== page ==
Linear thinking LO22930

Winfried Dressler (
Thu, 21 Oct 1999 12:36:35 +0200

Replying to LO22911 --

> diversity breed diversity,
>in other words
> otherness promotes otherness.
>The trouble with culture (of humans) rather than nature is that it
>disturbs the harmony in the brain immensely.
>As soon as the magnet (culture) gets closer to the TV screen, the >picture gets distorted (culture case).
>When we think linearly, we have to seek the cause in culture >and not in nature.
Can Learning Organisations afford linear thinking?

Dear At,

sorry for sniping around in your message. It is a kind of many to one
mapping isn't it? A kind of preparation for a linear answer to a complex
question. But I have something else in mind: Can this sniping serve as an
illustration of what you have in mind that culture does to nature? An
attempt to cultivate of your writing?

I personally don't see culture as a way to linearize complex nature. Such
linearization is more accurately named by the term sin. Since sin seems to
be a possibility only for orders of freedom equal to or higher than human,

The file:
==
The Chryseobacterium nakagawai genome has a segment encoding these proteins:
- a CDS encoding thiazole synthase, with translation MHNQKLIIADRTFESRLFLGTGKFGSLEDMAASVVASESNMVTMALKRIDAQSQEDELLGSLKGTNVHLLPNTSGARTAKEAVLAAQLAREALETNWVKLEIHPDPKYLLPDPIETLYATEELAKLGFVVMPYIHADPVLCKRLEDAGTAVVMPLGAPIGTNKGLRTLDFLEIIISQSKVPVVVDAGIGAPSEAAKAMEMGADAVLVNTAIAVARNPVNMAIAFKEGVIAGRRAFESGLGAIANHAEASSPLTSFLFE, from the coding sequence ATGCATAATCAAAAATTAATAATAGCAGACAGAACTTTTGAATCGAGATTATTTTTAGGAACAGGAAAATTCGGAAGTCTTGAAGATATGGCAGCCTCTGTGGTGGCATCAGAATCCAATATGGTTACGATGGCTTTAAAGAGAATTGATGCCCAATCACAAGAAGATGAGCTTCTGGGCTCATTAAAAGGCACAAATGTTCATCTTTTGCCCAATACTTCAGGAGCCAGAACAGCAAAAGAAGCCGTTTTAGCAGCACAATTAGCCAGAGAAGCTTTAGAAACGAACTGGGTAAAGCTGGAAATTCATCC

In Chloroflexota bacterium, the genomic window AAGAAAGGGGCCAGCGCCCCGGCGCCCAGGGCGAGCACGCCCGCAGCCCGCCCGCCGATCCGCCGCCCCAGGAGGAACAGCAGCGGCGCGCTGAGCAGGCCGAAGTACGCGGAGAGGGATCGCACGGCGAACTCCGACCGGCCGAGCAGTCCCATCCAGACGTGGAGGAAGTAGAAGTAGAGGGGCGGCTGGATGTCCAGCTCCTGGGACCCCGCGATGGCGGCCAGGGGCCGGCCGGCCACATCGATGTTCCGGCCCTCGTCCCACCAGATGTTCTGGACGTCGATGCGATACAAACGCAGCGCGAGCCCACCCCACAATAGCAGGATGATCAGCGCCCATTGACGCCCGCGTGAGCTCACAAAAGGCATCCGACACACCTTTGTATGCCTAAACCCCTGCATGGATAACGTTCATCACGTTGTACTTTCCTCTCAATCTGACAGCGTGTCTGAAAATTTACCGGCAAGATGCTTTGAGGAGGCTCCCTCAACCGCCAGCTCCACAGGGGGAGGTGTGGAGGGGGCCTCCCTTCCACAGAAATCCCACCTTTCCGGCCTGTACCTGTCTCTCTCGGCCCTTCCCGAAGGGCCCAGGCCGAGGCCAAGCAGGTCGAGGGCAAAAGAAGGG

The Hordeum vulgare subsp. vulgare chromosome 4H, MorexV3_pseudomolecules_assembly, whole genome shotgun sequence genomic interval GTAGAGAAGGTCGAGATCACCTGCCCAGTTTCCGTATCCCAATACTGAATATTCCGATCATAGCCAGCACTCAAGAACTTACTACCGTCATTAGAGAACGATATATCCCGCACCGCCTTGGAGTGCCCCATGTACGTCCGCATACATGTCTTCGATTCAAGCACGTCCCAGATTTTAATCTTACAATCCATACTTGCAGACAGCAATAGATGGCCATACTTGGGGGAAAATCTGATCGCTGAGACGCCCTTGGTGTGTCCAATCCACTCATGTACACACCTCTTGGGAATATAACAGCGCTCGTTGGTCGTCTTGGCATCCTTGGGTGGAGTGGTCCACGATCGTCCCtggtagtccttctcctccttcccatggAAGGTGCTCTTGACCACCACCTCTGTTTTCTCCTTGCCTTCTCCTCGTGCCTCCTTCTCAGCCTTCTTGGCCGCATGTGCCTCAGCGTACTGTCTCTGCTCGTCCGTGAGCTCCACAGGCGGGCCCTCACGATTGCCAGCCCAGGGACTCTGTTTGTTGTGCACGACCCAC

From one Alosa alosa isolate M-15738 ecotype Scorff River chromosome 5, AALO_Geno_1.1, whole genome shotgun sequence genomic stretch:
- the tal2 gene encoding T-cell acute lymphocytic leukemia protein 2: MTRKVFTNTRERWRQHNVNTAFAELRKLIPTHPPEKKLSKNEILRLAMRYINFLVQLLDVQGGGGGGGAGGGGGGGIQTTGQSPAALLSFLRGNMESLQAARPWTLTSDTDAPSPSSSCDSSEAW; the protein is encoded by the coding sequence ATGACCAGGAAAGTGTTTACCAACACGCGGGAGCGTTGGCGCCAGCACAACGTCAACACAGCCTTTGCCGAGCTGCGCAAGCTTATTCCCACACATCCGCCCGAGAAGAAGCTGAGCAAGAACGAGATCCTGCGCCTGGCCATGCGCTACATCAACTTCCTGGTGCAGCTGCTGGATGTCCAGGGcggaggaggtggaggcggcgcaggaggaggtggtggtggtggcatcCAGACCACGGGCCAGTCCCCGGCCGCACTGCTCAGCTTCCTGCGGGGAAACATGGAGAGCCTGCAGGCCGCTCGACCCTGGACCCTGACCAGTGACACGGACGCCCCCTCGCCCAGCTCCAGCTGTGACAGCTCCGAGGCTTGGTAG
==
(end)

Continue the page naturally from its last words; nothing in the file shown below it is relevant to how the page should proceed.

sin is a possibility of culture but by no means its essence. The essence
of culture as emerged from nature is in my view the reached degree of
freedom and the corresponding responsibility. Culture is also diversity
breeded by diversity. Yet it includes the possibility to reduce diversity.

Human Learning Organizations are a cultural phenomenon. As such they are
capable of linear thinking - but also capable to recognise and overcome
linear thinking. As a reader of Robert Fritz, I may ask: What structures
makes an organization oszillate between linear and non-linear thinking
instead of advancing irreversibly?

Liebe Gruesse,



"Winfried Dressler" <>

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